Can't afford financial, legal and medical advice?

A file picture of a couple receiving financial advice.
A file picture of a couple receiving financial advice.
Image: 123RF/Rawpixel

FNB's upgrade of its Easy account includes a number of "free" - but limited - services which you may find useful.

The newly launched Easy Smart account offers you "free" financial, legal and medical advice. However, don't expect these services to replace a personal financial planner, a lawyer or legal policy, or medical scheme membership. But they could "stand in the gap" if you are finding that these products or services are unaffordable, the bank says.

Pieter Woodhatch, the chief executive of FNB Easy sub-segment, says the benefits added to the Easy Smart account are an attempt by the bank to live up to its pay-off line: "How can we help you?"

Like the standard Easy account, the new account is aimed at customers earning between R1,000 and R7,000 a month, but it comes at a cost of R65 a month. The standard Easy account attracts a monthly fee of R5.75 if you opt to pay fees on a pay-as-you-use basis, and R58 if you opt for a bundle of transactions that includes debit orders and cash withdrawals. These prices apply until July 1, when FNB's pricing changes.

Woodhatch says the free advice is rendered by an independent third-party service provider, ICAS, which will not share any of the customer's personal information with the bank.

Customers can also be assured that ICAS is not going to pass on to the bank leads to sell you funeral cover, life cover, or any other financial services, he says. ICAS offers employee wellness and support services to companies that don't have the capacity to provide such services.

"We realised the importance of information to help customers make informed decisions. We know that anxiety is the cause of many health issues, and saw an opportunity to take some of the anxiety out of customers' lives by empowering them with access to information, and making it free," Woodhatch says.

Customers seeking medical advice relating to anything from a life-threatening medical situation to managing a chronic condition, a maternity issue or an everyday medical condition, can have their questions answered by a team of nurses, throughout the day.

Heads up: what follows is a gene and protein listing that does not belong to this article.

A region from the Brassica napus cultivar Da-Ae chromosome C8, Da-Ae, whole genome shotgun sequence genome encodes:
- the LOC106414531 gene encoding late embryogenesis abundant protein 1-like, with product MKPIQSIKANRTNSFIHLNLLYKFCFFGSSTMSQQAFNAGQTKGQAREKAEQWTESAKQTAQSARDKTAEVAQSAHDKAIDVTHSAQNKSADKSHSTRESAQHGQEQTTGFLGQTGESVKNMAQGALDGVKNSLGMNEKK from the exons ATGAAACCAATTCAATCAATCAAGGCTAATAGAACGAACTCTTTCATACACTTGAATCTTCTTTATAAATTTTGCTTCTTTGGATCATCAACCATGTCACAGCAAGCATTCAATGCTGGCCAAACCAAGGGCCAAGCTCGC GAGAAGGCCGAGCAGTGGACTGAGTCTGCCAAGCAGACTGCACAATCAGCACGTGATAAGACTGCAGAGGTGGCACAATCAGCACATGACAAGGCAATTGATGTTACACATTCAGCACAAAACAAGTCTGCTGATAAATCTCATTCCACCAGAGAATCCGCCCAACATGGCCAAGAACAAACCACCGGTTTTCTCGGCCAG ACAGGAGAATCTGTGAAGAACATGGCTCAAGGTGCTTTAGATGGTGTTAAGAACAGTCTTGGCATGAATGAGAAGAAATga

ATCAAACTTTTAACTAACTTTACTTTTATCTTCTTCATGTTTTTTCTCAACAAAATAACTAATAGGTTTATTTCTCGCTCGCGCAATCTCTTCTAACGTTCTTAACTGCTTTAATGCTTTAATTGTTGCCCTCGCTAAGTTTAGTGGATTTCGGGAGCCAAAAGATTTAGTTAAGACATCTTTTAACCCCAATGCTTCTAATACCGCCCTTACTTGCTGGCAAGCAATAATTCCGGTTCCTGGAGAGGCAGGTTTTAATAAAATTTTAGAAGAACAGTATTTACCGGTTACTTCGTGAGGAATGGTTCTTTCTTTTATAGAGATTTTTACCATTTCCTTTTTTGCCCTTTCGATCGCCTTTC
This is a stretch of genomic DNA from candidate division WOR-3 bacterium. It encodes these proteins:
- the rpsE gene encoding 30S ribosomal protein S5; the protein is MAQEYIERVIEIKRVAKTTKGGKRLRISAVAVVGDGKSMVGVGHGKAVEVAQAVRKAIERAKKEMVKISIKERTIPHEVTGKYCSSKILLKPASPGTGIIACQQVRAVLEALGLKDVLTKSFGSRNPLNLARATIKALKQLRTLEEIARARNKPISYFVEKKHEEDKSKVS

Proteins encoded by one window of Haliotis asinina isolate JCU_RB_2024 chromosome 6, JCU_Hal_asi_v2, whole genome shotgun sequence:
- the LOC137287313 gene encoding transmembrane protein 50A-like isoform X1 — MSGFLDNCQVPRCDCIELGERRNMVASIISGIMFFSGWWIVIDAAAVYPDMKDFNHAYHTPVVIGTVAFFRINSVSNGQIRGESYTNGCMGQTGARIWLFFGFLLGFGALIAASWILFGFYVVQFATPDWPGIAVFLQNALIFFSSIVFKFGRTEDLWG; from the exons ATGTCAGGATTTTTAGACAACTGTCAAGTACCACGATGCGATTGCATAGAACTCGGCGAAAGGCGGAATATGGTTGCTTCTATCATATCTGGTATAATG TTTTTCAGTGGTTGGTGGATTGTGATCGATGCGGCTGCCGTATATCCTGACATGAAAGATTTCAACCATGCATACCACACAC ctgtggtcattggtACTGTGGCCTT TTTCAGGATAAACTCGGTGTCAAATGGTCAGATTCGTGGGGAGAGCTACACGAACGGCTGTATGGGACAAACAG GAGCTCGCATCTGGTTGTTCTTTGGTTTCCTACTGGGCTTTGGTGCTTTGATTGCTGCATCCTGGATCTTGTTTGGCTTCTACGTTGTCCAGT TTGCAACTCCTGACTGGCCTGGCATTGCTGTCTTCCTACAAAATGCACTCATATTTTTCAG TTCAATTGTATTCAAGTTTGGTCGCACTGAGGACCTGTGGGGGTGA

Customers with a legal problem - be it related to pension, a labour matter or anything in between - will have access to telephonic assistance from attorneys and paralegals during work hours on week days. And those seeking basic financial advice regarding anything from debt management to financial planning, can get help from qualified financial advisers.

Woodhatch says customer queries are initially fielded by ICAS's financial coaches and, if necessary, referred to a specialist, depending on the question.

ICAS has advisers who specialise in various aspects of financial planning, from investments to retirement. He says some are certified financial planners, which is one of the highest qualifications that a financial adviser can obtain.

Naresh Tulsie, the ombud for financial services providers, says that as the product provider, the bank cannot outsource its obligations in terms of the Financial Advisory and Intermediaries Service (FAIS) Act and the act's code of conduct.

"If their agent or intermediary falls short in respect of the advice given, the bank can be held liable accordingly."

The general code of conduct that forms part of the FAIS Act obliges financial advisers to advise you on products that are appropriate to your risk profile and your financial needs.

All calls, which are to one toll-free number (0800-611- 269), are recorded by ICAS, and there is no limit to the number of phone calls a customer can make.

Customers can also use a cellphone to dial *134*905# to request a call back.

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